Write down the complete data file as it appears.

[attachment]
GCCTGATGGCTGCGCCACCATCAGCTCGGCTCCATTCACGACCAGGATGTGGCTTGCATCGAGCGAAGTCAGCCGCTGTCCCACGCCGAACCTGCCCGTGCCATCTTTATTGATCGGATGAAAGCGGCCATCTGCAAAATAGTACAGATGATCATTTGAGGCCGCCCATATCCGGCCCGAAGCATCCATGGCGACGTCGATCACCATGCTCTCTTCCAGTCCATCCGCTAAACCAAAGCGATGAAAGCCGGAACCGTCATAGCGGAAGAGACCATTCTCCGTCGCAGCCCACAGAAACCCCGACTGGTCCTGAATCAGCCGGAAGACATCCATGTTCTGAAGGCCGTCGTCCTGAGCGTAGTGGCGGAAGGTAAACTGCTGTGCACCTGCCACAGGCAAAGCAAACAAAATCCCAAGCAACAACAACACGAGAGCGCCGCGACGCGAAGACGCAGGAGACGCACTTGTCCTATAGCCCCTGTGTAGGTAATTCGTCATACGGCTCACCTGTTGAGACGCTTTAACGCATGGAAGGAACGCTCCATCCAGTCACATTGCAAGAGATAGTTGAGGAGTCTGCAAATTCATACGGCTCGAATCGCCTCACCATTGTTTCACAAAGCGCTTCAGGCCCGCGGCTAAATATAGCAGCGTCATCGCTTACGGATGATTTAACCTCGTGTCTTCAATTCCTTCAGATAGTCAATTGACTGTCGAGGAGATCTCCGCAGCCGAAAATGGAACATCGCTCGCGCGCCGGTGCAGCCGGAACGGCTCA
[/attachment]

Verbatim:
GCCTGATGGCTGCGCCACCATCAGCTCGGCTCCATTCACGACCAGGATGTGGCTTGCATCGAGCGAAGTCAGCCGCTGTCCCACGCCGAACCTGCCCGTGCCATCTTTATTGATCGGATGAAAGCGGCCATCTGCAAAATAGTACAGATGATCATTTGAGGCCGCCCATATCCGGCCCGAAGCATCCATGGCGACGTCGATCACCATGCTCTCTTCCAGTCCATCCGCTAAACCAAAGCGATGAAAGCCGGAACCGTCATAGCGGAAGAGACCATTCTCCGTCGCAGCCCACAGAAACCCCGACTGGTCCTGAATCAGCCGGAAGACATCCATGTTCTGAAGGCCGTCGTCCTGAGCGTAGTGGCGGAAGGTAAACTGCTGTGCACCTGCCACAGGCAAAGCAAACAAAATCCCAAGCAACAACAACACGAGAGCGCCGCGACGCGAAGACGCAGGAGACGCACTTGTCCTATAGCCCCTGTGTAGGTAATTCGTCATACGGCTCACCTGTTGAGACGCTTTAACGCATGGAAGGAACGCTCCATCCAGTCACATTGCAAGAGATAGTTGAGGAGTCTGCAAATTCATACGGCTCGAATCGCCTCACCATTGTTTCACAAAGCGCTTCAGGCCCGCGGCTAAATATAGCAGCGTCATCGCTTACGGATGATTTAACCTCGTGTCTTCAATTCCTTCAGATAGTCAATTGACTGTCGAGGAGATCTCCGCAGCCGAAAATGGAACATCGCTCGCGCGCCGGTGCAGCCGGAACGGCTCA